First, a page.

The 17 Day Diet: How It Works
Dieters clean up their diets, getting rid of fast foods, sweets, refined grains, and more in cycle one. This phase is designed to "improve digestive health, help clear sugar from blood to boost fat-burning and discourage fat storage," Moreno says.
Cycle 2 "causes calorie confusion, resets your metabolism by increasing and decreasing calorie intake to stimulate fat burning and prevent plateaus," Moreno writes in The 17 Day Diet.
Cycle 3 has a liberalized meal plan that reintroduces healthy foods in proper portions along with one alcoholic drink per day. Expect weight loss to slow down unless you forgo alcohol and/or increase aerobic exercise.
Assuming you achieve your weight loss goal by the end of cycle 3, you can progress to cycle 4 or maintenance. If not, return to cycle two and three until you arrive at your goal weight.
Strategic cheating is the bonus in the final phase, where you can enjoy your favorite foods, within reason, on weekends. Dieters are allowed up to three favorite meals during the weekends.
Throughout the plan, dieters are encouraged to use portion control, eat breakfast, lots of salads, make healthy substitutes (mustard instead of mayo, for example), get in touch with their hunger cues, drink at least 64 ounces of water daily, and eat slowly.
No fruit after 2 p.m. is a red-flag tip that Moreno explains is because "it is harder to burn off these calories and they might get stored as fat." Diet and nutrition experts say what matters is the total number of calories consumed, not the time of day or type of food.
The 17 Day Diet: What Dietitians Say
Experts give thumbs-up for the food choices, overall message of clean eating, avoiding unhealthy carbs, enjoying foods that you love, and regular exercise. But thumbs-down on the weight loss theory and restriction of healthy foods like fruits and low-fat dairy.
"If you can get beyond the gimmicky title and past the weight loss theories, which are very loosely based on science, it is a good plan resembling what most people try to do on their own," Nodvin says.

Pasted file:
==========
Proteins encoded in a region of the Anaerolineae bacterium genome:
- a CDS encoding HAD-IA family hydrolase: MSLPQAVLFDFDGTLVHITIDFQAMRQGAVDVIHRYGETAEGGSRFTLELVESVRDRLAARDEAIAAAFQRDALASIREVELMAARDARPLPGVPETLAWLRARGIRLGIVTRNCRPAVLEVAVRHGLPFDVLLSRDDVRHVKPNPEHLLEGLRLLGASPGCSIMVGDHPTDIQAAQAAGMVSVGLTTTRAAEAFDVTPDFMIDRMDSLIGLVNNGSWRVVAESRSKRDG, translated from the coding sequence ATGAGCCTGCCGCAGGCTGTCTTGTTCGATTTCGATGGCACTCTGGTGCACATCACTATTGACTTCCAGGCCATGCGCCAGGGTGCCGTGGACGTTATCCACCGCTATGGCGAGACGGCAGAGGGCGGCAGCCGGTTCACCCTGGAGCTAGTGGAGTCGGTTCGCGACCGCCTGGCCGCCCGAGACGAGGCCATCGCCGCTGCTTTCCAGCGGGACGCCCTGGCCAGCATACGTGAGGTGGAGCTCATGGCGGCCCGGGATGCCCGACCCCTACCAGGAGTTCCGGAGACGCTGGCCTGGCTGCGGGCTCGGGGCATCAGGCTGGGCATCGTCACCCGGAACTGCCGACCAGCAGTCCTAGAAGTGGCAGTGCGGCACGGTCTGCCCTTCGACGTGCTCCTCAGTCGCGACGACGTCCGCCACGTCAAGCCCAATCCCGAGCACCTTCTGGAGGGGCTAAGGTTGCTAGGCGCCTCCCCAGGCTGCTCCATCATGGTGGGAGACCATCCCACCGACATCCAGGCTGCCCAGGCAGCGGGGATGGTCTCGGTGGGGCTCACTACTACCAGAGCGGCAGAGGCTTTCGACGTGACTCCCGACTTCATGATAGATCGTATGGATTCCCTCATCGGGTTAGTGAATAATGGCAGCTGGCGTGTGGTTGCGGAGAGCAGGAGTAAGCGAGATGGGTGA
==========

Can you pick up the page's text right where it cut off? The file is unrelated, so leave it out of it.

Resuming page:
American Dietetic Association spokeswoman Keri Gans, MS, RD agrees. "There is no evidence that you can fool your metabolism by calorie-shifting but the low-calorie plans featuring healthy foods are a good approach to weight loss," she says.
Gans cautions that the weight loss is not because of metabolism confusion but primarily due to cutting calories, and that the initial water weight loss may be short-lived and not sustainable once you bring carbs back into your diet.
Anyone who exercises strenuously may require more snacks and calories, Gans says.
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The 17 Day Diet: Food for Thought
Despite the plan's title, you will not lose weight quickly and keep it off after being on this plan for only 17 days.
Alternating between cycle 1 and cycle 2 might prevent boredom, but it really is just a strategy to cut calories and give you staying power to stick with the plan.
Although the evidence is lacking to substantiate Moreno's weight loss theory of metabolic adjustment to burn fat, the principles of the diet are the foundation of all good diet plans: Cut calories; eat healthy foods; limit sugars, alcohol, and refined starches; and get regular exercise. That's solid advice that will lead to successful weight control.
Eat fruit whenever you want and add a once-daily multivitamin mineral to fill in nutritional gaps and the 17 Day Diet could be your answer to long-term weight control.
Kathleen Zelman, MPH, RD, is director of nutrition for WebMD. Her opinions and conclusions are her own.
Michael Moreno, MD, author, 17 Day Diet; family physician, Kaiser Permanente, San Diego.
Keri Gans, MS, RD, dietitian in private practice in New York; spokeswoman, American Dietetic Association.
Melissa Nodvin, MS, RD, chief wellness officer, Health-Ally.
Moreno, M. The 17 Day Diet: A Doctor's Plan Designed for Rapid Weight Loss Results, 2010.